Stephen King has been going through an epic cinematic renaissance lately. We’ve seen a glut of fantastic, interesting big and small screen takes on the horror master’s work—and maybe one not so great attempt, sorry Dark Tower fans. The latest endeavor is a reworking of his 1983 novel Pet Sematary from directors Dennis Widmyer and Kevin Kolsch, the duo behind indie horror hit Starry Eyes. And it’s…fine.
That single underwhelming sentence pretty well sums up my feeling on the movie in total. It’s a slick, well-constructed studio horror offering that often favors gore over scares, makes at least one major but understandable change to the source material—which has been given away in every damn trailer—and provides a modestly entertaining watch for genre fans that I’ll never need think of again.
Not the first Pet Sematary adaptation, I think I prefer Mary Lambert’s 1989 version. They both tell the same story and aside from aesthetic choices, this does little to differentiate itself from that iteration. In fact, it often plays more like a remake than a separate adaptation of King’s novel. Widmyer and Kolsch’s film feels beholden to it and at least twice play off of the audience’s assumed memory of that film. At two key points, perhaps the two most enduring images from the book and earlier movie, they set up a moment like the predecessor, only to tweak the outcome just enough to subvert expectations ever so slightly. It feels more concerned with riffing than delivering substance or insight.
At its core, Pet Sematary is a horror take on dealing with trauma and tragedy. It centers on a family, the Creeds—Louis (Jason Clarke), Rachel (Amy Seimetz), Ellie (Jete Laurence), and baby Gage (Hugo and Lucas Lavoie)—newly relocated to a small Maine town, coming to terms with grief and loss. They’re haunted and tormented, and when their new neighbor, Jud Crandall (a grizzled, cigarette-stained John Lithgow, who is my new style icon), shows them a spot in the woods that brings dead things back to life, though they’re not the same, it further complicates the familial pain.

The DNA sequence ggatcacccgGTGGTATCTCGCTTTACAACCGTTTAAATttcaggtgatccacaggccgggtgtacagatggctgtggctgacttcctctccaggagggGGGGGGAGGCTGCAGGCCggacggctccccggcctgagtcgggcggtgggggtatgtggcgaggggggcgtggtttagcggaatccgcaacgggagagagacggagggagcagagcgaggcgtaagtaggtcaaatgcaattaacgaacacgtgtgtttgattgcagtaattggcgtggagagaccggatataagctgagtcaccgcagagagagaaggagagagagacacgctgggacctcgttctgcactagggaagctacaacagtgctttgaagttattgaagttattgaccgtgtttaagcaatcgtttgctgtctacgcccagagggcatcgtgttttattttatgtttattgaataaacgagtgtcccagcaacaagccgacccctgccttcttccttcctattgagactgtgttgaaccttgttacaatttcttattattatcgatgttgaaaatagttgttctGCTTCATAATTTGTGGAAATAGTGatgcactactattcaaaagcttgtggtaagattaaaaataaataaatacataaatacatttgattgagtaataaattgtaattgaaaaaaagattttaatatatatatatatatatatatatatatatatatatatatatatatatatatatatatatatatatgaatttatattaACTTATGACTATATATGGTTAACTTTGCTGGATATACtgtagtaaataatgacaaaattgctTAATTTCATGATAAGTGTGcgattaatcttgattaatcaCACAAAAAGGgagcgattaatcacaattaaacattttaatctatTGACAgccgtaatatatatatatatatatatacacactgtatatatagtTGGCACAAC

Pet Sematary hits all the horror markers. The dark, gloomy woods are constantly cloaked in fog, like a smoke machine left on at a high school dance. Early on, after an off-screen traffic accident, we see a dude’s brain leak out of his skull. There are creepy kids, a funeral procession where creepy kids wear creepy masks, local Native American myths, and lots of horrified reactions to horrific things. The production design of the Sematary, and the improvised bulwark to keep people away from the sinister spot in the woods, provide nice spooky elements.
But it never sits with the sadness and pain, never reflects on the distress and damage. It’s all surface level theatrics and never delves into the darkness and parental despair, leaving the actors with little to chew on. The window dressings provide mood and tone, but few real scares and little tension.
Out of its premiere at SXSW recently, many folks shouted praise for Pet Sematary, but I just don’t get the raves. From my perspective, while it’s okay—genre enthusiasts and those with a particular affection for the source will likely find more to cling to—it never does much to distinguish itself from the horror horde. I enjoyed it well enough in the moment—it has dead things coming back to life, I’m an easy mark—but outside of temporary distractions, there’s not much to recommend and it feels like a missed chance.